Commercial investment - which type best suits you

Investing in Commercial Property To help you navigate commercial property investment complexities, we have explored the four main types of commercial real estate commonly available; retail, office, industrial and apartments.

Investing in commercial property can be complex, the investment is generally larger than residential, but so too is the risk. Due diligence will be time consuming and needs to be detailed, but there is no reward without risk. In the long-term, commercial investment can return big dividends.

But you need to know your comfort level with risk and what type of investment best suits your needs - here we take a brief look at the top four commercial property contenders:


Retail property covers a broad range of business activity, all consumer based, from a suburban strip mall to a major shopping centre. Retail includes cafes and restaurants, hairdressers, service stations, shops and gyms.

Location is crucial to the performance of this type of investment, more so then other investment types, and it's the location that will determine the rent per square metre. However, the demand for retail space has multiple drivers including anchor or neighbouring tenants, visibility, population density, population growth and income levels of the surrounding area.

The performance of retail property is influenced by the wider financial landscape and consumer confidence. Retail fit-outs are likely to change mo re often than other property types but are usually of a high standard.


Often referred to as the flagship properties in an investment portfolio, generally due to their location in inner city spaces or suburban office parks. Commercial office space is typically used by professional and government service providers. Long leases are usual and generally attract a higher quality of tenant. Professionals will demand a high quality fit-out that can be costly, but is less likely to need regular refreshing, like retail.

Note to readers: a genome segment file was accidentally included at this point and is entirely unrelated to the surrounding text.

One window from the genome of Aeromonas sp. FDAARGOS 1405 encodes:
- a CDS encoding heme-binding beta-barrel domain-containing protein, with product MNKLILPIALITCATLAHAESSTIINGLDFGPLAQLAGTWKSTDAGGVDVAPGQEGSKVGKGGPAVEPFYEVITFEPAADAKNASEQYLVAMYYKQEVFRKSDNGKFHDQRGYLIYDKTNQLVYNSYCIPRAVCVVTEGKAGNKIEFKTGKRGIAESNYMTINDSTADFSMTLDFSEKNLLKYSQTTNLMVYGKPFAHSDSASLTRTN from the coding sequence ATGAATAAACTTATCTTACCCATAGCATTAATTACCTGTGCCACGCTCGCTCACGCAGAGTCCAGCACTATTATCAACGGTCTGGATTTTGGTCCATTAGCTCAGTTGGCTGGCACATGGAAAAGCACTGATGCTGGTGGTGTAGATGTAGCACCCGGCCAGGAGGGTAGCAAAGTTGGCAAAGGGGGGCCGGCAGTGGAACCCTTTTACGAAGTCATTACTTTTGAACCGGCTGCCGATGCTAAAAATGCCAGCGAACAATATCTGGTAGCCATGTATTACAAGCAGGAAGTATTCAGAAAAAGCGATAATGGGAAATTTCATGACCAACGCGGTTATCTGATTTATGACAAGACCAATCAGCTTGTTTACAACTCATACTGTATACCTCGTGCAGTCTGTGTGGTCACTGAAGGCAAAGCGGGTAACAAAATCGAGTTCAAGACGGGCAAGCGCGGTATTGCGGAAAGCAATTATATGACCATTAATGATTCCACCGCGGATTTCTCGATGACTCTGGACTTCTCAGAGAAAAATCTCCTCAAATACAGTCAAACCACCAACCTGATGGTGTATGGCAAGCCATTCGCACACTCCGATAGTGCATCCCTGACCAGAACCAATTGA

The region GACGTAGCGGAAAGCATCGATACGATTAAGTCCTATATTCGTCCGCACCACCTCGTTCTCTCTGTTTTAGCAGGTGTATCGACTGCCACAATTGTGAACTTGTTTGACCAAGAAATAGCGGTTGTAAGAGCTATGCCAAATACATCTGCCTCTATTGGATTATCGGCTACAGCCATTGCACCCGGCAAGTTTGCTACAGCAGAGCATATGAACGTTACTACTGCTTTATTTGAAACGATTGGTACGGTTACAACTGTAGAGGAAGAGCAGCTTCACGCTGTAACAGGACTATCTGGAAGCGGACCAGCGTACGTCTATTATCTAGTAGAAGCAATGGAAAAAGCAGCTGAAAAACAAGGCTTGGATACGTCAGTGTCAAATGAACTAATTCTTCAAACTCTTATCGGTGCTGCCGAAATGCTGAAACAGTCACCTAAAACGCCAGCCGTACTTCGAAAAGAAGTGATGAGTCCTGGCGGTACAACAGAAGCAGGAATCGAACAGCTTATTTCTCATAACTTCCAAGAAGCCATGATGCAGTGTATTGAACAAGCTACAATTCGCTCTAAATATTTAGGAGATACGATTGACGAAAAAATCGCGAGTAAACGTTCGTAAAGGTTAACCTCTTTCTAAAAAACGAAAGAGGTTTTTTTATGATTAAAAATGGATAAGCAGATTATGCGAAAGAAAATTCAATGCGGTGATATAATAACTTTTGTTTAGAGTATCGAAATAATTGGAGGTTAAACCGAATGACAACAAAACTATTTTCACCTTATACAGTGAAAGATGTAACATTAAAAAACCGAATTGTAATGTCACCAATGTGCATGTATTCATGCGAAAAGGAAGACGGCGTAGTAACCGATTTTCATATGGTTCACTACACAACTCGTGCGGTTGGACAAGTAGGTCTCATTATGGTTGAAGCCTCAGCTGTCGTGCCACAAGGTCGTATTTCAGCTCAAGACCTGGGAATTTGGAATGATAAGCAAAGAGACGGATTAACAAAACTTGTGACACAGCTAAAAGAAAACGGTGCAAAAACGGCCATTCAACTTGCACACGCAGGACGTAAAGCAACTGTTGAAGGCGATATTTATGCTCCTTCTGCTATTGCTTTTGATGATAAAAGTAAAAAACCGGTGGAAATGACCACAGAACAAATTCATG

Do factor in the potential cost of dividing or opening up internal spaces, air-conditioning, internet services and security. Car parking and access to public transport will also be a top consideration for tenants.

A well-researched office property purchase should provide solid returns, higher than you would receive on cash interest rates, and should return good capital growth.


Often industrial property has a smaller investment, is easier to manage and has lower operating costs than its office and retail cousins. Industrial property covers buildings used in the manufacture or storage of goods, or spaces where machinery is used. Industrial property generally has a greater cash return than retail. Lease periods are typically longer due to the specialised and often customised nature of the fit outs. Wear and tear on the building is likely to be higher.

Many factors contribute to a high-performing industrial investment including functionality, ceiling height, location relative to major transport routes, office space versus warehouse area, and the outdoor or covered yard space.

Generally, economic expansion favours this sector with more demand for space due to more production and jobs. Yields can fluctuate depending on supply and demand, and the characteristics and location of the property. A secure quality tenant will always add value to a property. Often the capital growth can be lower than other commercial property types.


Otherwise known as multi-family dwellings, these provide a steady income source if managed efficiently. Unlike other investments - one tenant leaving is unlikely to have a major impact on your bottom-line, thus this investment type is considered more stable. Demand will generally stay strong despite the economic climate - people always need homes.

Higher property management and tenant turnover can create additional work compared to other investment types.

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